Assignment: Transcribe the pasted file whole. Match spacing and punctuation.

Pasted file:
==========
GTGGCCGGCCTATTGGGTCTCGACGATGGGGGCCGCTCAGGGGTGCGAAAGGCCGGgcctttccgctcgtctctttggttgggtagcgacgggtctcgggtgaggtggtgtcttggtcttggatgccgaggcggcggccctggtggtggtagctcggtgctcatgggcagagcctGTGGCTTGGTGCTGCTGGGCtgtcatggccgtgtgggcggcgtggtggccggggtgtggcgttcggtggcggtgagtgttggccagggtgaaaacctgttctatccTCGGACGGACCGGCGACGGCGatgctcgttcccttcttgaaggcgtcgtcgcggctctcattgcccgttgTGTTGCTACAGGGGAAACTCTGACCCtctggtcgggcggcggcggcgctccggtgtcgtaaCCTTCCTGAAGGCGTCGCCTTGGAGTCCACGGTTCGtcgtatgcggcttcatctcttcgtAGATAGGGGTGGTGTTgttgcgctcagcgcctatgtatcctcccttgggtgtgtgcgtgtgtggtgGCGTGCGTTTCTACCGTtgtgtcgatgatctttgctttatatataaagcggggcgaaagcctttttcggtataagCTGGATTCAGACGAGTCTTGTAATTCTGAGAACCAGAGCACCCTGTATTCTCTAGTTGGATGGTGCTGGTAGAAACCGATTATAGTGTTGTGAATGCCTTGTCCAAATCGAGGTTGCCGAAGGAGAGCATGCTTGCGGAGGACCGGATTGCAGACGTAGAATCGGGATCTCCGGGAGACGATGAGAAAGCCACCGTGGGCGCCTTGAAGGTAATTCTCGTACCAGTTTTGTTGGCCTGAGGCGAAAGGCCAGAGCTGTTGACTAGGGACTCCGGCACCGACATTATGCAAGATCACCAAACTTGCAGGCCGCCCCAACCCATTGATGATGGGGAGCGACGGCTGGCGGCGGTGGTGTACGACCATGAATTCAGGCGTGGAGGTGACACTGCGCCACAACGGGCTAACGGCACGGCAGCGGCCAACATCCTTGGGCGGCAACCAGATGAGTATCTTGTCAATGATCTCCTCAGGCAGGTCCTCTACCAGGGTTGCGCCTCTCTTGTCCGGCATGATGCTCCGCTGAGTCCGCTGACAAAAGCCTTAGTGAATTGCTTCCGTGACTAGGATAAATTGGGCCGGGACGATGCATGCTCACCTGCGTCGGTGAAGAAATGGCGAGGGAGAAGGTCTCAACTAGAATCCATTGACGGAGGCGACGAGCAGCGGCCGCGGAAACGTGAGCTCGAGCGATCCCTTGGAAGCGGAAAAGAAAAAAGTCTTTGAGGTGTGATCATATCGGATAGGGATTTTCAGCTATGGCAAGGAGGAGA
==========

GTGGCCGGCCTATTGGGTCTCGACGATGGGGGCCGCTCAGGGGTGCGAAAGGCCGGgcctttccgctcgtctctttggttgggtagcgacgggtctcgggtgaggtggtgtcttggtcttggatgccgaggcggcggccctggtggtggtagctcggtgctcatgggcagagcctGTGGCTTGGTGCTGCTGGGCtgtcatggccgtgtgggcggcgtggtggccggggtgtggcgttcggtggcggtgagtgttggccagggtgaaaacctgttctatccTCGGACGGACCGGCGACGGCGatgctcgttcccttcttgaaggcgtcgtcgcggctctcattgcccgttgTGTTGCTACAGGGGAAACTCTGACCCtctggtcgggcggcggcggcgctccggtgtcgtaaCCTTCCTGAAGGCGTCGCCTTGGAGTCCACGGTTCGtcgtatgcggcttcatctcttcgtAGATAGGGGTGGTGTTgttgcgctcagcgcctatgtatcctcccttgggtgtgtgcgtgtgtggtgGCGTGCGTTTCTACCGTtgtgtcgatgatctttgctttatatataaagcggggcgaaagcctttttcggtataagCTGGATTCAGACGAGTCTTGTAATTCTGAGAACCAGAGCACCCTGTATTCTCTAGTTGGATGGTGCTGGTAGAAACCGATTATAGTGTTGTGAATGCCTTGTCCAAATCGAGGTTGCCGAAGGAGAGCATGCTTGCGGAGGACCGGATTGCAGACGTAGAATCGGGATCTCCGGGAGACGATGAGAAAGCCACCGTGGGCGCCTTGAAGGTAATTCTCGTACCAGTTTTGTTGGCCTGAGGCGAAAGGCCAGAGCTGTTGACTAGGGACTCCGGCACCGACATTATGCAAGATCACCAAACTTGCAGGCCGCCCCAACCCATTGATGATGGGGAGCGACGGCTGGCGGCGGTGGTGTACGACCATGAATTCAGGCGTGGAGGTGACACTGCGCCACAACGGGCTAACGGCACGGCAGCGGCCAACATCCTTGGGCGGCAACCAGATGAGTATCTTGTCAATGATCTCCTCAGGCAGGTCCTCTACCAGGGTTGCGCCTCTCTTGTCCGGCATGATGCTCCGCTGAGTCCGCTGACAAAAGCCTTAGTGAATTGCTTCCGTGACTAGGATAAATTGGGCCGGGACGATGCATGCTCACCTGCGTCGGTGAAGAAATGGCGAGGGAGAAGGTCTCAACTAGAATCCATTGACGGAGGCGACGAGCAGCGGCCGCGGAAACGTGAGCTCGAGCGATCCCTTGGAAGCGGAAAAGAAAAAAGTCTTTGAGGTGTGATCATATCGGATAGGGATTTTCAGCTATGGCAAGGAGGAGA